Peace, compassion and co-existence through hesychia, wherever it is now practiced, began in the desert. For Christian monks and nuns, the desert is the fertile ground of peace. As it was some 2,000 years ago, the desert is still a perfectly quiet and desolate place for worship and asceticism, and remains one of the great centers of hesychia despite conflicts, war and terrorism that surround them. Somehow through the vicissitudes of the harsh desert life the monasteries and the ascetics have not only survived, through their faith and dedication to God they thrive.
You introduce us to a number of saints/practitioners from the early Church in your book. Who are some of your favorites, and why?
I really love St. Antony, because he was such a model of prayer and contemplation. I had the great blessing to visit his home of 40 years, a cave at the top of a mountain in the Egyptian desert. You can also “virtually” visit it in the companion film (details at www.bestillandknow.info). I also really love the writings of St. Symeon the New Theologian, because he writes a lot about direct experiences of God, through prayer and silence.
What inspired you to write Be Still and Know? Who did you write it for?
It’s a result of my graduate studies in the fields of Early Christianity and Theology. I’ve always been a lover of God; one who loves to pray and contemplate God in silence, since I was a very young child. I wrote this book for people who want to deepen their experiences of God, and study ancient mysticism and Christian antiquity. It is intended for scholars and students at universities and seminaries, church groups, and for individual study.
What surprised you most in writing this book?
I discovered in researching that I was by no means the first one to attempt to know and experience God through Christian prayer and meditation. I also was largely unaware of the great Christian traditions of silence and prayer, or of monasticism. That may sound a bit odd, but until I went back to graduate school and studied Christian origins and Theology, I knew little about these ancient practices and writings that are the very core of Christianity and Church rituals!
Did your own spiritual life change as a result of researching and writing this book?
Yes, profoundly. By the grace of God I have converted to Greek Orthodox Christianity, from Protestantism. I studied, prepared, was re-Baptised and accepted into the oldest Church there is. I found my true and original spiritual home.
How would the ascetics of the past encounter our overly noisy world today, and what might they say about the importance of silent prayer and practice? How might they advise us in engaging contemplative practices? Is there a modern equivalent to living as a hermit in the desert to grow closer to God? How, as you ask in your book, are we to find the desert in today’s busy world?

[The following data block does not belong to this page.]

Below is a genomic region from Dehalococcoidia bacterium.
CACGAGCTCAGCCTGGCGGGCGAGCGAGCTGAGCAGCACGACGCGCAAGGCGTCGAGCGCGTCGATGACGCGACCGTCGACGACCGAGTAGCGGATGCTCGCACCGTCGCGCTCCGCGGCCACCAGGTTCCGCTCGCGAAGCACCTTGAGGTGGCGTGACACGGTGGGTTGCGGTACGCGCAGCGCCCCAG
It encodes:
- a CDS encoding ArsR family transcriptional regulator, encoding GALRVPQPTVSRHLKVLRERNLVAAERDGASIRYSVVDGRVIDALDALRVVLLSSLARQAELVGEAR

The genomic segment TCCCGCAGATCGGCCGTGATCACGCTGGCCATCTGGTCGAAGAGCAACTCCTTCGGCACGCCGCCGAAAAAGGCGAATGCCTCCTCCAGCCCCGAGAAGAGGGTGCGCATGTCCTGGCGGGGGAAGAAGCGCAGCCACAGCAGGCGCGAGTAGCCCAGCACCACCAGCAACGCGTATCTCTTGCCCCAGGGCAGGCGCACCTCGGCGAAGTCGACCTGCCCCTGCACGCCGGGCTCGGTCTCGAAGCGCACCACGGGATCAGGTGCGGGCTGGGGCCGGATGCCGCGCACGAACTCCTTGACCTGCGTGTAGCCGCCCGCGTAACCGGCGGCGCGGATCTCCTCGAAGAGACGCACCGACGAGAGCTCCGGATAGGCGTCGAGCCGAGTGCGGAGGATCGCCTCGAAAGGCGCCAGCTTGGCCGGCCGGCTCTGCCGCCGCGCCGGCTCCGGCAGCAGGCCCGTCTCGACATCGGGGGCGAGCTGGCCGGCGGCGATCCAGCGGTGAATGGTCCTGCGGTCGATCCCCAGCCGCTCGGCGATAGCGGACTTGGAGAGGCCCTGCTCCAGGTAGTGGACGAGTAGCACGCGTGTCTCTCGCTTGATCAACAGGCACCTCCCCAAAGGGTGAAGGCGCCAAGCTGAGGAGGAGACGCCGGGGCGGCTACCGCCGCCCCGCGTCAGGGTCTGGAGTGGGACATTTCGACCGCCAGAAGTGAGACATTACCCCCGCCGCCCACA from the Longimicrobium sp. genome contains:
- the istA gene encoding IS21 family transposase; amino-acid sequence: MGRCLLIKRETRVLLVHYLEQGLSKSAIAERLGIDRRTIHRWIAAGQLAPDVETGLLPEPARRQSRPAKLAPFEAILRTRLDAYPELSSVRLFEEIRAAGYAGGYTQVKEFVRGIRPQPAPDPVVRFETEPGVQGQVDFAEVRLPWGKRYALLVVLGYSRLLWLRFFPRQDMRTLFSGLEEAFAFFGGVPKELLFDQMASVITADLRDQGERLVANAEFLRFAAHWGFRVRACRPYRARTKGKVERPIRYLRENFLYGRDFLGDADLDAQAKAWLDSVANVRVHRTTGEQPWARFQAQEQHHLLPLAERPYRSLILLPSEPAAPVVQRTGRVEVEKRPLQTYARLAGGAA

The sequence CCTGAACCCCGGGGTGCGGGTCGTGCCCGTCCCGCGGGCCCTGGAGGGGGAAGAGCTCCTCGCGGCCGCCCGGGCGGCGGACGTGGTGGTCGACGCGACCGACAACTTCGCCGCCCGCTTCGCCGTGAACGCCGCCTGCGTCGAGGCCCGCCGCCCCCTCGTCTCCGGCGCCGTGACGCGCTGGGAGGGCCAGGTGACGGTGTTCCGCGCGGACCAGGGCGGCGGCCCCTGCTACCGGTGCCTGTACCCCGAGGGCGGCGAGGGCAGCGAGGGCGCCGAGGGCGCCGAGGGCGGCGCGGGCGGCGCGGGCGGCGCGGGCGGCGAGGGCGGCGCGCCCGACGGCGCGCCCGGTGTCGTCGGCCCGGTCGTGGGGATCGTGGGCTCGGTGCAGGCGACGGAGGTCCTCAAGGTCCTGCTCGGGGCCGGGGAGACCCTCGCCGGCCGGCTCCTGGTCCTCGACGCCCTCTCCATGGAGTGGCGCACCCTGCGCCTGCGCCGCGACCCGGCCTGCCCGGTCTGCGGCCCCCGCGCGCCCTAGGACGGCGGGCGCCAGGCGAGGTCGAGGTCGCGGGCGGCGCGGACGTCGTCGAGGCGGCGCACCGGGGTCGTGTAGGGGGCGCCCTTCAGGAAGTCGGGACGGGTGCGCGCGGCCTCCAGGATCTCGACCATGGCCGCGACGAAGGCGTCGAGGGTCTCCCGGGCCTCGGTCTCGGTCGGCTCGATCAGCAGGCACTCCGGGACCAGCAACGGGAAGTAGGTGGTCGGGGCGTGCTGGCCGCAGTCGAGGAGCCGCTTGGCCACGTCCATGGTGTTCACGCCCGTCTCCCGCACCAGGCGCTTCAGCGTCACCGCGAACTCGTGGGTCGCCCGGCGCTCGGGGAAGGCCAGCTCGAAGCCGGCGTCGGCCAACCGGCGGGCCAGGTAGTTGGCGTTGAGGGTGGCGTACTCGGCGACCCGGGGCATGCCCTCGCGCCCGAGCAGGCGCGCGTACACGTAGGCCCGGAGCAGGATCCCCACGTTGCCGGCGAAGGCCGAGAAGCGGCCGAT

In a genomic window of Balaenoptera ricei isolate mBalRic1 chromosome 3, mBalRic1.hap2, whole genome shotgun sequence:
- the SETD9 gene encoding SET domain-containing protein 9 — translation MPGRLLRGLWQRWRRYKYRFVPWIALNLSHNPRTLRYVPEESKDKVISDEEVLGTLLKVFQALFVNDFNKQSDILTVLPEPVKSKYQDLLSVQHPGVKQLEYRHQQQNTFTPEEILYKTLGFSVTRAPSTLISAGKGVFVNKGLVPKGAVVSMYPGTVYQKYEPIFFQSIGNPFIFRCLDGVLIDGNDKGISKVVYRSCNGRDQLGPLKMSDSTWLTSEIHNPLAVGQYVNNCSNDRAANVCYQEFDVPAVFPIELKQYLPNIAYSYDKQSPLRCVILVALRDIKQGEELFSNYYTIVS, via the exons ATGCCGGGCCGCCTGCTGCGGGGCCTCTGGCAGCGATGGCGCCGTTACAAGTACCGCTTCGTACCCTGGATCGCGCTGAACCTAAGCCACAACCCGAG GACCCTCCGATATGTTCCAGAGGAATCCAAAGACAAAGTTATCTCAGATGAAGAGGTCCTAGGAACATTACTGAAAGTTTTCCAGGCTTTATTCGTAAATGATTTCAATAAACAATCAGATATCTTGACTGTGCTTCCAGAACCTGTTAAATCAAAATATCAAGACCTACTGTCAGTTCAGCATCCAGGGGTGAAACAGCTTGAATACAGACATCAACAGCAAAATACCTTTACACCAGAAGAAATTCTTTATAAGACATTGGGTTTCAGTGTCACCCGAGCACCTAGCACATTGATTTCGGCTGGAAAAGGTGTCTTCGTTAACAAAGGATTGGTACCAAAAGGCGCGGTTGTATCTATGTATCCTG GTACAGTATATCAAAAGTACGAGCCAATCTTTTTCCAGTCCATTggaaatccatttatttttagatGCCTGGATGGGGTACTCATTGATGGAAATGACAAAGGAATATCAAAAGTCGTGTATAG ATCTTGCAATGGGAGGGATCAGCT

I honestly don’t think asceticism has changed much in 2,000 years! The world around monasteries, and places of silent worship and spiritual retreat certainly have changed, of course. Most monks and nuns I know teach me that the world is quite fallen, and there is nothing in it that is dependable. The older I get, the more I agree with them. As the ancients wrote about the importance of silent prayer and practice, it is as relevant today to find peace and love, through silence and connection with God.
The reason I wrote Be Still and Know: God’s Presence in Silence is for people to encounter ancient wisdom, and to a great extent, be able to practice what ancient ascetics taught, in totally modern and accessible ways. The last few chapters are all about adapting these practices to people’s contemporary lives, without having to retreat to a desert cave, or become a monk or nun. One thing that can be done is to say the Jesus Prayer, probably the most ancient prayer there is. Try it first outloud, and then whispering, then just keep it in mind: “Lord Jesus Christ, Son of God, have mercy on me, a sinner.”
Ultimately, the most advanced spiritual fathers and mothers advised me that silence, stillness and the peace of God is in your heart – independent of time or place. So in the caves of apartment buildings, in the alleys of skyscrapers in cities, and in the deserts and forests of rural outposts – prayer and silence is the method of best connection with God.
Where can people find communities to practice silence? What encouragement – and caution – would you give people seeking to explore this practice in their lives?
A great place to start is right now wherever you are. Say a prayer to God, then get quiet and listen.
You can also go to (or return to) Church, and find a community of like-minded people who also love God. Find the Church that is best for you, and dive in. My only caution is that there is no perfect church, or perfect religion – they’re filled with people, and we aren’t perfect. That’s where forgiveness and compassion come in, and those are wonderful and essential practices, too.